Jay Johnson -- Many TV commentators discuss the past year's events and rank them. War stories rate high on the list, as they always do when America is engaged in combat overseas.
I received inspiration for this week's Video Design Diary while jogging through Manhattan's upper west side neighborhood. First, I was freezing, despite being bundled up in a D&G ski hat and layers of Under Armor and sweats.
But I warmed up quickly when I stopped to film the Nicholas Roerich Museum on Riverside Drive and 107th Street.
Most people have never heard of Nicholas Roerich, but in a time of war, he is worth introducing to our design-savvy audience. Roerich (1874-1947) had an extraordinary life that reads like a fairy tale. Here are some of the highlights.
Early training in art and the law, with strong interests in literature, architecture, and philosophy
Hugely influential stage designer, e.g., set designs for the 1913 Paris premiere of Igor Stravinski's The Rite of Spring
Widely collected painter, and globally influential author and spiritual teacher
He and his wife Helena traveled through the United States in 1920 and then settled in New York in 1921, founding the Master Institute of the United Arts, which is now the Nicholas Roerich Museum
Went to India in 1923 and toured extensively throughout the region; in 1928, they moved to a home in the foothills of their beloved Himalayas
In 1929, back in New York, he proposed the Roerich Pact which urged member countries to fly the Banner of Peace, a flag with three magenta circles, symbolizing art, science, and religion of all cultures co-existing within beauty, truth, and harmony
The flag is considered the "Red Cross" of art and culture, alerting the world to important sites that must be protected from war at all costs because of their priceless architectural, cultural, religious, and artistic significance (see the Center for Peace Through Culture)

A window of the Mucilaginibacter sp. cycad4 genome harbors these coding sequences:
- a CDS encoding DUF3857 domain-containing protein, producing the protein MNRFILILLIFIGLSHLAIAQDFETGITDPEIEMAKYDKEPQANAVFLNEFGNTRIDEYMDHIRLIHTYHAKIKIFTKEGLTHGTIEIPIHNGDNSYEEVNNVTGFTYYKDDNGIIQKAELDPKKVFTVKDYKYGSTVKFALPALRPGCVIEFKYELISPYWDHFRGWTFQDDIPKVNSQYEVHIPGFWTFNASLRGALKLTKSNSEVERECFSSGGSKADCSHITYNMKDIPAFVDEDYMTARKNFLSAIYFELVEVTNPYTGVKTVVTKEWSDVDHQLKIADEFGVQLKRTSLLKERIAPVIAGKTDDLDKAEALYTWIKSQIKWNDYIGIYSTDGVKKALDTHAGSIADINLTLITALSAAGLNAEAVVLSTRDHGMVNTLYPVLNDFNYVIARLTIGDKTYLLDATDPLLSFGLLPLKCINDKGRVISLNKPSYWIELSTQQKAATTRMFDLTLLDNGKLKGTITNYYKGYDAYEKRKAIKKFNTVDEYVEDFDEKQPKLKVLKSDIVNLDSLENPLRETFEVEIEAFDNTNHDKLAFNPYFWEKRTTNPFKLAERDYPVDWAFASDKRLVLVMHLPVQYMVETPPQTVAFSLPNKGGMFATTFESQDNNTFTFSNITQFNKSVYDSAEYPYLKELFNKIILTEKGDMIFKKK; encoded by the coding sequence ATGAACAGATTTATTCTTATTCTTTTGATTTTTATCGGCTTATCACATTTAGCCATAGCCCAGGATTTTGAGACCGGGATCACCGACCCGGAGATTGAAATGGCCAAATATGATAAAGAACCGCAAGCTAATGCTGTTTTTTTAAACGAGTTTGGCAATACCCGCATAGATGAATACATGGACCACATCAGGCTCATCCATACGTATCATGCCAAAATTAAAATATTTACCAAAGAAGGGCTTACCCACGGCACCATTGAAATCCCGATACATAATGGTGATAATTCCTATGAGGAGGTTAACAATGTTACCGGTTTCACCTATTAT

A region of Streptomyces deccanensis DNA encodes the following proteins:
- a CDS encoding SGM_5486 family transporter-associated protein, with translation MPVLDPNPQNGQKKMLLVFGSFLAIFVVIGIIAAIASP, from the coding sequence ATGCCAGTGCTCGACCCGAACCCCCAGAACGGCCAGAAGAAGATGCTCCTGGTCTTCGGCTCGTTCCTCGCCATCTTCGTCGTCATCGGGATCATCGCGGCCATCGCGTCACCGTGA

In 1929, Roerich was nominated for the Nobel Peace Prize; he received two more nominations during his lifetime
The Archaeological Survey of India, Department of Culture, Government of India declared Roerich's Over the Pass painting and the works of a small number of artists "not being antiquities, to be art treasures, having regard to their artistic and aesthetic value"
Roerich moved permanently to India in 1936, and his paintings of the region express a sense of freedom through the imagery of nature's vastness juxtaposed with the solitariness of the human
In the 500 video shorts contained in my Design2Share Video Library on YouTube, you will see examples where I have taken my video camera -- a sturdy palm-sized Radio Shack $99 camtastic Sanyo special -- and shot videos of culturally significant buildings.
Watch my Unusual NYC Museum video and you will see the outside of the Nicholas Roerich Museum. Unfortunately I could not shoot inside the museum, but even if I did, I could never have captured the profound beauty of Roerich's artwork. He instilled light and spirituality on canvas in the most moving way. I urge you to see his works whenever possible, on display throughout the world, and particularly in this Manhattan museum.
Peace on Earth, and Good Will to All.